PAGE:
Law enforcement officers with the California Highway Patrol and other agencies do not like the idea of being perceived as having a quota. But many of them do concede that there is more pressure to write tickets and create a paper trail of their time rather than helping motorists and investigating more serious traffic crimes than a speeding ticket.
In KernCounty there are officers who write up more than 200 tickets a month on a consistent basis. Places like Highway 58 near Mojave, Highway 5 near Lebec or Fort Tejon (under the jurisdiction of the Lamont Court), and the new four lane stretch of the Highway 46 going out to Paso Robles (under the jurisdiction of the Shafter Court) are good places to catch speeder for officers under pressure to write more tickets.
Outside of California, this problem is oftentimes very direct. One police officer in Alabama was recently fired for speaking out against ticket and arrest quotas. He perceived the quotas as bullying and said that officers were "required" to make 100 contacts every month in the form of tickets, arrests, field interviews, and warnings. In his small town of 50,000, that equated to 72,000 "contacts" per year.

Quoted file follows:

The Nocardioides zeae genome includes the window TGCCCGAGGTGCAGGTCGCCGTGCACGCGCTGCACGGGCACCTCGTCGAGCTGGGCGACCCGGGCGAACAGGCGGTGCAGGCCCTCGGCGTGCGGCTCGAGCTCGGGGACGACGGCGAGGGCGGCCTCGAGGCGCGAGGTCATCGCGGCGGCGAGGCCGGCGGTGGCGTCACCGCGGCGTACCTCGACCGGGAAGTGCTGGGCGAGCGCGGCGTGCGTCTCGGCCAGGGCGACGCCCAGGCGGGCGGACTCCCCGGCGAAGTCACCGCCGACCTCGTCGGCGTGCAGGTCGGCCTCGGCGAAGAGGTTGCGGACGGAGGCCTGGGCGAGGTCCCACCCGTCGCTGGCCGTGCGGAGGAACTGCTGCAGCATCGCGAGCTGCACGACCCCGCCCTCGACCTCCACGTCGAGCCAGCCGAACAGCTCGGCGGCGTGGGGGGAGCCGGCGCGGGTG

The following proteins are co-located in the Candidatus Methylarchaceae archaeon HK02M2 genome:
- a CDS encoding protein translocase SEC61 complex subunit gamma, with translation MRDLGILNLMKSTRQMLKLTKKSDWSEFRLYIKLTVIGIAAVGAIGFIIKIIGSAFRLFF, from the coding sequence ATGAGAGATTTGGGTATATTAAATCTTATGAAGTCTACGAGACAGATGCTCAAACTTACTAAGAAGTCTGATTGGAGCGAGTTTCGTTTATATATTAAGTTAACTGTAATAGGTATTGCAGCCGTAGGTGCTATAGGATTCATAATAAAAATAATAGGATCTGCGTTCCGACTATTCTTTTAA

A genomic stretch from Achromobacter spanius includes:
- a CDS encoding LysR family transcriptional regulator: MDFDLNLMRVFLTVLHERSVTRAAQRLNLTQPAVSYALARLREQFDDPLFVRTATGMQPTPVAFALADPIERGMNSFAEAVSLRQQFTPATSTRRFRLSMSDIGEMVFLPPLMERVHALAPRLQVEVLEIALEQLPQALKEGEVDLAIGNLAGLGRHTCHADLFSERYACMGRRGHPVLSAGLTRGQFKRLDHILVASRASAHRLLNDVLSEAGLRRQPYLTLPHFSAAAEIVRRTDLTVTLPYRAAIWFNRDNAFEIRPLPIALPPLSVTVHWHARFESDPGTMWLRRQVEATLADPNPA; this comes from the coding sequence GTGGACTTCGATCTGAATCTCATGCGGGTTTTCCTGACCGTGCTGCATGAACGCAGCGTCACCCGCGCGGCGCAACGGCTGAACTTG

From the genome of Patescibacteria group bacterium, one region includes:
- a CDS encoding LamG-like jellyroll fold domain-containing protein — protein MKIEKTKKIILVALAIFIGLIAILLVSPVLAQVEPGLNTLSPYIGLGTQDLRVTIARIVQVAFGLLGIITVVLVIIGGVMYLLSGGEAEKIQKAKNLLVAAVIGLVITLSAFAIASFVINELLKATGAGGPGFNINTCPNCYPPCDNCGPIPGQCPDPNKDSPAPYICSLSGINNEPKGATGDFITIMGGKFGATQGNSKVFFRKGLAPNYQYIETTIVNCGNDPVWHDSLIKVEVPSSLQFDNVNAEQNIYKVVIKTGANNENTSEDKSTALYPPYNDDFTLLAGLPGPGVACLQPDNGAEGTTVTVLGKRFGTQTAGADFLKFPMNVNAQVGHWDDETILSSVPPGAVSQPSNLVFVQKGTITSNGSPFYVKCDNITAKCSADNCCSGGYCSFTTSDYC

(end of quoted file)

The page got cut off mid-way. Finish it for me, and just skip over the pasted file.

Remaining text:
The California Highway Patrol denies having a quota system and I believe them. But there are more subtle ways to pressure officers to write more tickets. Most officers prefer to be left to their own devices to determine whether someone they pulled over should receive a ticket. But increased pressure from Sacramento, courts, and some supervisors to write more tickets can come in many different forms.
Challenging the merits of a traffic ticket is possible and winnable, but you need an experienced traffic ticket attorney to help..